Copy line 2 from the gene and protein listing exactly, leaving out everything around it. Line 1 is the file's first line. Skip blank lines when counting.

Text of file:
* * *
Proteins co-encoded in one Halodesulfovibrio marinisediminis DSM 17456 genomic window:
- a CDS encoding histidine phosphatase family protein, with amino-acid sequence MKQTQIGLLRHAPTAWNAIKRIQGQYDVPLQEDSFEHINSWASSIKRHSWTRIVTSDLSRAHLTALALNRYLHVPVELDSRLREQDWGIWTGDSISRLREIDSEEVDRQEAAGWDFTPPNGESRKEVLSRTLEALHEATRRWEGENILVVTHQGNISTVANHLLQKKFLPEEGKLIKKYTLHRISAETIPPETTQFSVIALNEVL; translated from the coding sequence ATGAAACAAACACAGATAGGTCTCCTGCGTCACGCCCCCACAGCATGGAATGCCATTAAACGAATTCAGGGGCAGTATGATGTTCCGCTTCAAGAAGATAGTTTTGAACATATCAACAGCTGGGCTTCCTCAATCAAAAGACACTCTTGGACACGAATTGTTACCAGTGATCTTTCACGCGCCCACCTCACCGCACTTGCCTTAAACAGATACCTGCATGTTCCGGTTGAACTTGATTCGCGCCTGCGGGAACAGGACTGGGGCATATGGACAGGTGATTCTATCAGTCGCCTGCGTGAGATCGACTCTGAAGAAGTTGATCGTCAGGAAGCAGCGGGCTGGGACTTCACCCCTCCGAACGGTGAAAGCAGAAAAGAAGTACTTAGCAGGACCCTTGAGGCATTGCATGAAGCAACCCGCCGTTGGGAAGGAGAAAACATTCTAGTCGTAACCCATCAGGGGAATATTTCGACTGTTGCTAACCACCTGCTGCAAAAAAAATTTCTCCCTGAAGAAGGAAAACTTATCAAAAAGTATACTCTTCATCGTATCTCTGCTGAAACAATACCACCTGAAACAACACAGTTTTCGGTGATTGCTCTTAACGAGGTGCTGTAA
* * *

- a CDS encoding histidine phosphatase family protein, with amino-acid sequence MKQTQIGLLRHAPTAWNAIKRIQGQYDVPLQEDSFEHINSWASSIKRHSWTRIVTSDLSRAHLTALALNRYLHVPVELDSRLREQDWGIWTGDSISRLREIDSEEVDRQEAAGWDFTPPNGESRKEVLSRTLEALHEATRRWEGENILVVTHQGNISTVANHLLQKKFLPEEGKLIKKYTLHRISAETIPPETTQFSVIALNEVL; translated from the coding sequence ATGAAACAAACACAGATAGGTCTCCTGCGTCACGCCCCCACAGCATGGAATGCCATTAAACGAATTCAGGGGCAGTATGATGTTCCGCTTCAAGAAGATAGTTTTGAACATATCAACAGCTGGGCTTCCTCAATCAAAAGACACTCTTGGACACGAATTGTTACCAGTGATCTTTCACGCGCCCACCTCACCGCACTTGCCTTAAACAGATACCTGCATGTTCCGGTTGAACTTGATTCGCGCCTGCGGGAACAGGACTGGGGCATATGGACAGGTGATTCTATCAGTCGCCTGCGTGAGATCGACTCTGAAGAAGTTGATCGTCAGGAAGCAGCGGGCTGGGACTTCACCCCTCCGAACGGTGAAAGCAGAAAAGAAGTACTTAGCAGGACCCTTGAGGCATTGCATGAAGCAACCCGCCGTTGGGAAGGAGAAAACATTCTAGTCGTAACCCATCAGGGGAATATTTCGACTGTTGCTAACCACCTGCTGCAAAAAAAATTTCTCCCTGAAGAAGGAAAACTTATCAAAAAGTATACTCTTCATCGTATCTCTGCTGAAACAATACCACCTGAAACAACACAGTTTTCGGTGATTGCTCTTAACGAGGTGCTGTAA